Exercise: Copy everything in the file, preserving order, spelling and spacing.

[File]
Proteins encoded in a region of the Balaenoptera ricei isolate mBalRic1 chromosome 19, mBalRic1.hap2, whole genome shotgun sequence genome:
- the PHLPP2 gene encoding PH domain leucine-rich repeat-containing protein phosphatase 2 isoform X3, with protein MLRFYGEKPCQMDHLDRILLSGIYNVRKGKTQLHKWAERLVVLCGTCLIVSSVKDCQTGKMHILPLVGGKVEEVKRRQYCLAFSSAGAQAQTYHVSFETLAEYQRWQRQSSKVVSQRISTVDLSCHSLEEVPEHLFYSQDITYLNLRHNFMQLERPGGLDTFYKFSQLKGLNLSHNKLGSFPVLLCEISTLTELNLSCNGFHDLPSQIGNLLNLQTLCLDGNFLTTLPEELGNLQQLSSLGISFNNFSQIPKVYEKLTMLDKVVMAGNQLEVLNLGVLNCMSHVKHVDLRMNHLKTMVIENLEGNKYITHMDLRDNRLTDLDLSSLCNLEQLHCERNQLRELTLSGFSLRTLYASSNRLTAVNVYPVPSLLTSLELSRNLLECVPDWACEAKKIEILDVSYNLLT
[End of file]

Proteins encoded in a region of the Balaenoptera ricei isolate mBalRic1 chromosome 19, mBalRic1.hap2, whole genome shotgun sequence genome:
- the PHLPP2 gene encoding PH domain leucine-rich repeat-containing protein phosphatase 2 isoform X3, with protein MLRFYGEKPCQMDHLDRILLSGIYNVRKGKTQLHKWAERLVVLCGTCLIVSSVKDCQTGKMHILPLVGGKVEEVKRRQYCLAFSSAGAQAQTYHVSFETLAEYQRWQRQSSKVVSQRISTVDLSCHSLEEVPEHLFYSQDITYLNLRHNFMQLERPGGLDTFYKFSQLKGLNLSHNKLGSFPVLLCEISTLTELNLSCNGFHDLPSQIGNLLNLQTLCLDGNFLTTLPEELGNLQQLSSLGISFNNFSQIPKVYEKLTMLDKVVMAGNQLEVLNLGVLNCMSHVKHVDLRMNHLKTMVIENLEGNKYITHMDLRDNRLTDLDLSSLCNLEQLHCERNQLRELTLSGFSLRTLYASSNRLTAVNVYPVPSLLTSLELSRNLLECVPDWACEAKKIEILDVSYNLLT